1 November 1994 Smoke and mirrors: a fiber optic smoke sensor
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Smoke detectors in general, are usually threshold devices that frequently experience false alarms. Optical smoke detectors usually depend on the measurement of optical power absorption and scattering across an air gap and are usually threshold devices. Fiber optic sensor technology offers potential improvements for existing smoke detector technology. We have developed a new smoke sensor design based on wavelength selective absorption and scattering that generates a continuous measurement of smoke density. This technique provides first order compensation for water and dirt coatings on the optical surfaces and for optical power and ambient light changes. The sensor has a 2 inch sensing region and utilizes multimode technology with an 850 nanometer LED source. Experimental models of the fiber optic smoke sensors were tested successfully in our laboratory and on the ex-USS SHADWELL. Operational performance advantages of the fiber optic smoke sensor are expected in the areas of monitoring visibility, reducing false alarms, improving reliability, and continuous measurement of smoke density; this will improve fire detection capability and will assist in developing fire fighting strategy. Application of the sensors are planned for the shipboard environment to provide sensor input to new damage control management systems.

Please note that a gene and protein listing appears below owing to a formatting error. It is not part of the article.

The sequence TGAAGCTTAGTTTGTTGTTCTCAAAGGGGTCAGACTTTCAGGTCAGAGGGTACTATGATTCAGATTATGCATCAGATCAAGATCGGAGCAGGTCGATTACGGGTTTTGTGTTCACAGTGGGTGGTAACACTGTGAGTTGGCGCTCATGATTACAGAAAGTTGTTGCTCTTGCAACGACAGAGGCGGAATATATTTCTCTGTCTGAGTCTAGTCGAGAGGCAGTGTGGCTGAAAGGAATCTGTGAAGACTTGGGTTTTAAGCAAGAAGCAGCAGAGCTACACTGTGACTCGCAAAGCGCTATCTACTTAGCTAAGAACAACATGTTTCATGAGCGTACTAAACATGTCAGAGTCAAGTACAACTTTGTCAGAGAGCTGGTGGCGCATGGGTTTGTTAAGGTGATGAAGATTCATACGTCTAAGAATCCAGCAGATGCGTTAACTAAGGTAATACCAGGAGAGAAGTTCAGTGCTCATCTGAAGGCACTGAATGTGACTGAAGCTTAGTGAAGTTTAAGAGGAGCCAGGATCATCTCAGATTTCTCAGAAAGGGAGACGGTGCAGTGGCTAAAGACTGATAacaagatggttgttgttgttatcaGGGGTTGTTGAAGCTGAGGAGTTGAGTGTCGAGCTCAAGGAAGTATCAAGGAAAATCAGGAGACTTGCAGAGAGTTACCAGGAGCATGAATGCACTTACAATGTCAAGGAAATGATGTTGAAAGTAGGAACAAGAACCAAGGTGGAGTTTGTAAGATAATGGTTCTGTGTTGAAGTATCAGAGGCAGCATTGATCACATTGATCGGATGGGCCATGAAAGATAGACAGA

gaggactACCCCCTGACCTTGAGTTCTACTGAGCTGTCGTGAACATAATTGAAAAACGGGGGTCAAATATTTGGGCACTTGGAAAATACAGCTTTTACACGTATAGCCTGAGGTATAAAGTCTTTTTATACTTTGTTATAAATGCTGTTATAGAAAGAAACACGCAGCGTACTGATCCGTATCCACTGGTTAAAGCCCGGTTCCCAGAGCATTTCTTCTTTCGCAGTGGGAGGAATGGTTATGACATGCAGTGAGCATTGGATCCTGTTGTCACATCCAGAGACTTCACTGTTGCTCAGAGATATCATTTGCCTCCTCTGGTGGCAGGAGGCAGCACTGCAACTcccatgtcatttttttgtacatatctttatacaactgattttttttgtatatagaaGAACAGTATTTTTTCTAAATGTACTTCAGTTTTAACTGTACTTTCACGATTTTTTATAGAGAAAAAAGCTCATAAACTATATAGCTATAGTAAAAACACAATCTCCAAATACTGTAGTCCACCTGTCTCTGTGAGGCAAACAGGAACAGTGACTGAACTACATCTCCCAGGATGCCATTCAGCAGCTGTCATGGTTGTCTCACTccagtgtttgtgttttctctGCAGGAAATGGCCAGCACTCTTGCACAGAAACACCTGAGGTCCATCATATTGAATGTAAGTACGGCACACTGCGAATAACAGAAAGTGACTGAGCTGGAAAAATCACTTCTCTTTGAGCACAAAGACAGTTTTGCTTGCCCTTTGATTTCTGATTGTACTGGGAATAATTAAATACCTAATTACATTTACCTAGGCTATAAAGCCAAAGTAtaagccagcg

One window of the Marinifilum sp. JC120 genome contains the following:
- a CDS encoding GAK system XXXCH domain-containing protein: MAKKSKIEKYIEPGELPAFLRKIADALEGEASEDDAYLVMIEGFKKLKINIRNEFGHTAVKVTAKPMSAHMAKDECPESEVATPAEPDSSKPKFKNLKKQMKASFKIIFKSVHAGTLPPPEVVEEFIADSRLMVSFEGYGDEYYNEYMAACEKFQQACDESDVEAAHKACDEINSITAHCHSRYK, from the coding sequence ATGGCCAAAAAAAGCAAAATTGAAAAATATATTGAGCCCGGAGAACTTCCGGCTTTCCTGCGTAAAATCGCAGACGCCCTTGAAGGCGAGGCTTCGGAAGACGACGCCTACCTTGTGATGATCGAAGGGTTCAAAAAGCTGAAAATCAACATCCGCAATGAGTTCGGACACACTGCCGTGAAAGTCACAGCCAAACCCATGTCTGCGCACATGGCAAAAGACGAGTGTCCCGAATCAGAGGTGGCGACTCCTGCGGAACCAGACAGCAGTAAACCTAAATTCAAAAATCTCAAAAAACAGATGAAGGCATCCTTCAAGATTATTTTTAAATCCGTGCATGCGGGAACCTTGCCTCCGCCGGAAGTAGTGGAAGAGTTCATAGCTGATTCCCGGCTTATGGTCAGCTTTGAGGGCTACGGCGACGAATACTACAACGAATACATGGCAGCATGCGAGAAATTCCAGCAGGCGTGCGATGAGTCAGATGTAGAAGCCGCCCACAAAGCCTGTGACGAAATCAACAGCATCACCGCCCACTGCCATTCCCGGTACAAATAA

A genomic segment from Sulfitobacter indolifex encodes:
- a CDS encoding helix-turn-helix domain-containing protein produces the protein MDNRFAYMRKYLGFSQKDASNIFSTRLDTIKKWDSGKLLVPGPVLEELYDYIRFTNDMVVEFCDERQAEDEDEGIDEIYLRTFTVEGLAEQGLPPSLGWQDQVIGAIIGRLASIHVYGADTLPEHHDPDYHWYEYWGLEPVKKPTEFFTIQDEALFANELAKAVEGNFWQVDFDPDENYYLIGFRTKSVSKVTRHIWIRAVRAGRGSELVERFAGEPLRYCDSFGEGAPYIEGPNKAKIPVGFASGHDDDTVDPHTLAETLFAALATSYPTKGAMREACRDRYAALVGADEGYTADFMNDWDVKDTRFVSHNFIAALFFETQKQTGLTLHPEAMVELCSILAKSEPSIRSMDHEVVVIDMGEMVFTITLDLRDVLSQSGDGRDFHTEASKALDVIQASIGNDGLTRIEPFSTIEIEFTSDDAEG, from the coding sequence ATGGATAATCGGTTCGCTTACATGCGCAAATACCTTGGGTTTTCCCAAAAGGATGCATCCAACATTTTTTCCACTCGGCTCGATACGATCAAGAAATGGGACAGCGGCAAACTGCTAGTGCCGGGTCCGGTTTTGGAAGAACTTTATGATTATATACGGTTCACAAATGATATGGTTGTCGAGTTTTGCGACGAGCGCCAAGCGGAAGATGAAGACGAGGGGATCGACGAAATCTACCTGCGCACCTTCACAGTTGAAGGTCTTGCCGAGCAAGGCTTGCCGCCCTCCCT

© (1994) COPYRIGHT Society of Photo-Optical Instrumentation Engineers (SPIE). Downloading of the abstract is permitted for personal use only.
Henry K. Whitesel, Henry K. Whitesel, John K. Overby, John K. Overby, Michael J. Ransford, Michael J. Ransford, Patricia A. Tatem, Patricia A. Tatem, } "Smoke and mirrors: a fiber optic smoke sensor", Proc. SPIE 2292, Fiber Optic and Laser Sensors XII, (1 November 1994); doi: 10.1117/12.191826; https://doi.org/10.1117/12.191826

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